Thought My SD Card Was Hosed; a Free Utility Proved Me Wrong

sdformatterSo I took delivery of that new Canon EOS Rebel T1i this week. I bought the DSLR, because it supports high-definition video recording. Yet, you haven’t seen any sample videos just yet. Have you wondered why?

For some reason, the 16GB SD memory card I was using suddenly got hosed. I’m not blaming the new camera because I’ve had this same problem with the older XSi that the T1i replaced and I’ve even seen it happen with my Kodak Zi6. I can’t determine the exact cause, but at random times, the cameras simply can’t read the card. They know the card is there, but the files can’t be seen nor can I format the card using the camera. Essentially, the memory card becomes utterly useless…and so does the camera I’m trying use.

I formatted the hosed card a number of times on both my Mac and PCs. The formatting always did what it was supposed to: the computers were able to read and write to the card with no issue. However, the camera still couldn’t see the card. I tend to swap and use this card on all three cameras plus I’m mounting the card back and forth on PCs and a Mac, so I’m likely causing the issue.┬áRegardless of the cause, I was all set to make a Best Buy run for a new card, when I tried one, last-ditch solution. And it worked.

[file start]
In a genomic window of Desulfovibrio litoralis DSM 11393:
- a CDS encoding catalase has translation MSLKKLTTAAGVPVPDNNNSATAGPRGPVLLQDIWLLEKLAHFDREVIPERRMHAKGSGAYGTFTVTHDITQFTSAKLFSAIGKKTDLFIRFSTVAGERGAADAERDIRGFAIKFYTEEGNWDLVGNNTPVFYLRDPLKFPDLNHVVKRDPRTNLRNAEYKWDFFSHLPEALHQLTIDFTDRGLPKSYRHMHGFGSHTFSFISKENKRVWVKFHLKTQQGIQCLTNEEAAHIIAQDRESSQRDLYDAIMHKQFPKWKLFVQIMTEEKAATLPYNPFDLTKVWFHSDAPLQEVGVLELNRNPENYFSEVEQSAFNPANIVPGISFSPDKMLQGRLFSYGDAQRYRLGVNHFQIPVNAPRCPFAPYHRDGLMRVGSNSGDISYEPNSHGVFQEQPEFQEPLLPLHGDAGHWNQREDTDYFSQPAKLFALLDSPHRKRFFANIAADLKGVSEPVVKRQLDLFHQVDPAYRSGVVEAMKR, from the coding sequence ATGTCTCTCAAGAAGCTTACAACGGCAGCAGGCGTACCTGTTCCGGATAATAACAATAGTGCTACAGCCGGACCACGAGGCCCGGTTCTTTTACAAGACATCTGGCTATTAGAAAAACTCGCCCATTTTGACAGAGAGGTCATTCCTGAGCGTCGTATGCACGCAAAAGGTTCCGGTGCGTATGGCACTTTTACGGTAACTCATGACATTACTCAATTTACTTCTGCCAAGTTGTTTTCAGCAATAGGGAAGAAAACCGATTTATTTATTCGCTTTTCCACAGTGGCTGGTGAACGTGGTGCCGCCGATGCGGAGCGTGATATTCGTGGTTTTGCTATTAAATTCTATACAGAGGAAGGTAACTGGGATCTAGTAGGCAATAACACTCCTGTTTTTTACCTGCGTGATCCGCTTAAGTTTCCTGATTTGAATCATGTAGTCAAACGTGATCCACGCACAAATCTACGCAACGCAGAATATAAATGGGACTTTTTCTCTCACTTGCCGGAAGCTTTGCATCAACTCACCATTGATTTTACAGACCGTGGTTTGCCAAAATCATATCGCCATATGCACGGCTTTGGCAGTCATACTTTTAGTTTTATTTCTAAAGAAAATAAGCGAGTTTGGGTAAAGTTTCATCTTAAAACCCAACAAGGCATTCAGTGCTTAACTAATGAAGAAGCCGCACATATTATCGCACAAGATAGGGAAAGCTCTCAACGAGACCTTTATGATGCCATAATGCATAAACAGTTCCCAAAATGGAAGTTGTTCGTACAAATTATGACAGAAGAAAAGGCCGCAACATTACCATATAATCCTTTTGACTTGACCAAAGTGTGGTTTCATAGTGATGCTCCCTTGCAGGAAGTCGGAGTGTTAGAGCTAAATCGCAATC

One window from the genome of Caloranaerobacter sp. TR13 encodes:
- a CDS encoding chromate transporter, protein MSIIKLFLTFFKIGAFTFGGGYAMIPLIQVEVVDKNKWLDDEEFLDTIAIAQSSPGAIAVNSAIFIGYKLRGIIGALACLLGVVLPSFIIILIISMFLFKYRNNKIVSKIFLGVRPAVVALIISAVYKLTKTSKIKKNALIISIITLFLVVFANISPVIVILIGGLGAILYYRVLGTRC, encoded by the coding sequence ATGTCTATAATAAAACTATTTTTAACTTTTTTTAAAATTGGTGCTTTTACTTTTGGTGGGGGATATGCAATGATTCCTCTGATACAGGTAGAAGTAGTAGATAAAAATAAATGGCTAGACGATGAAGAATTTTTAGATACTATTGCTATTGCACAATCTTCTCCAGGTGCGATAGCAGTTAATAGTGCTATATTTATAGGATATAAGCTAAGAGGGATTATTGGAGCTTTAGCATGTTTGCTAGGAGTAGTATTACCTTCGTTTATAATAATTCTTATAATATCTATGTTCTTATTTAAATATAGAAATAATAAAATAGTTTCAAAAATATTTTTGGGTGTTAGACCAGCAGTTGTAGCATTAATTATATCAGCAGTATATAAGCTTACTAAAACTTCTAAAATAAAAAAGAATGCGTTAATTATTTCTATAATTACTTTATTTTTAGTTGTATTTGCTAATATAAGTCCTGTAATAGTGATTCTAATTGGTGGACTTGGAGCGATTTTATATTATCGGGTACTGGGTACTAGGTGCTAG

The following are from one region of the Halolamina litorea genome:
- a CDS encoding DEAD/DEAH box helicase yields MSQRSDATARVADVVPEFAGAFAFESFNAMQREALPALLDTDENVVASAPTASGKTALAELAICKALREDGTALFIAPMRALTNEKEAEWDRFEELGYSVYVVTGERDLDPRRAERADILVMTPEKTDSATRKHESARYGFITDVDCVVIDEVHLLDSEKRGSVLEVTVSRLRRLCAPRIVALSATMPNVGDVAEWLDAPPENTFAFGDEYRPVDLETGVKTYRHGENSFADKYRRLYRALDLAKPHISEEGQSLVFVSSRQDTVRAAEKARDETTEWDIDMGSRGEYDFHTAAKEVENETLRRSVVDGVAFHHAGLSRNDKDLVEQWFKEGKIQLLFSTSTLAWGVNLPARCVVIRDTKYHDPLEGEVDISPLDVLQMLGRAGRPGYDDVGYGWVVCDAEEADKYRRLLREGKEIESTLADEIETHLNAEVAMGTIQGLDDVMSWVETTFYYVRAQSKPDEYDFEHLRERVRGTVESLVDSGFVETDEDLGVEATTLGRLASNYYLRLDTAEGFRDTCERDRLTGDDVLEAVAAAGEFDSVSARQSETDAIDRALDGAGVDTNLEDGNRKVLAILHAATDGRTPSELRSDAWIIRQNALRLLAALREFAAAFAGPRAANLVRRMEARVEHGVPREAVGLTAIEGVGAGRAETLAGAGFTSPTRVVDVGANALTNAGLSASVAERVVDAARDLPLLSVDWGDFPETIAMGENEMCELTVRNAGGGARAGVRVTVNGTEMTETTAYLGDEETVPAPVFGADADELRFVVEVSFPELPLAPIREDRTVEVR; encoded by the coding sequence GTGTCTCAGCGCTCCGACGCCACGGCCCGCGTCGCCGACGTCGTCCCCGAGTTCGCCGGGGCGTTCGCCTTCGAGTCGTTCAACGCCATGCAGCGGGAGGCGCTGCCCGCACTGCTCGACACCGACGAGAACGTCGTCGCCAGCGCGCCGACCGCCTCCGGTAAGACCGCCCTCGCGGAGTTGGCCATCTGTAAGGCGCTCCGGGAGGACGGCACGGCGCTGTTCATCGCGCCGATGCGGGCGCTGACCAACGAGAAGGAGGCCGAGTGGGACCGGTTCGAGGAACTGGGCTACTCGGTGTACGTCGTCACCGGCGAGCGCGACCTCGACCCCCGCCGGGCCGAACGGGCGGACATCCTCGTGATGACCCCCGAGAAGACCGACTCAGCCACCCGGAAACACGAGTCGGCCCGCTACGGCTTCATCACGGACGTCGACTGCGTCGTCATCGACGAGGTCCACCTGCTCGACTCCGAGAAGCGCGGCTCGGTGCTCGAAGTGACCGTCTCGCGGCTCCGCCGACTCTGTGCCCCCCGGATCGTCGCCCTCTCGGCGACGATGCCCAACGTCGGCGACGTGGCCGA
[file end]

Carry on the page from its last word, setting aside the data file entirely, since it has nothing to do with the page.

I hit up the official SD Association web site looking for any help and I found a free utility called SD Formatter. The software is supported on Microsoft Windows 2000, XP and Vista, but I used it on the release candidate of Windows 7 without a hitch. All the software does is format SD memory cards but it “complies with the official SD memory card requirements.” That was enough credibility for me to try it.

I’m assuming that based on the options I chose (Full Format, Erase On) that the application does a byte-level format based on the real-time status, and because of the lengthy amount of time it took to format the 16GB card. I didn’t time it, but I’d guess that it ran for at least 45 minutes. Once completed, the card finally worked again in my Ti1. Going forward, I think I’ll only use this card in the T1i and in a card reader with my MacBook. I do my photo and video processing on a Mac, so I’ll take the PC and other cameras out of the equation to see if I gain some stability.

While I can’t guarantee that SD Formatter will “save” your hosed SD cards, it’s free to try and just might save you from tossing out that memory.


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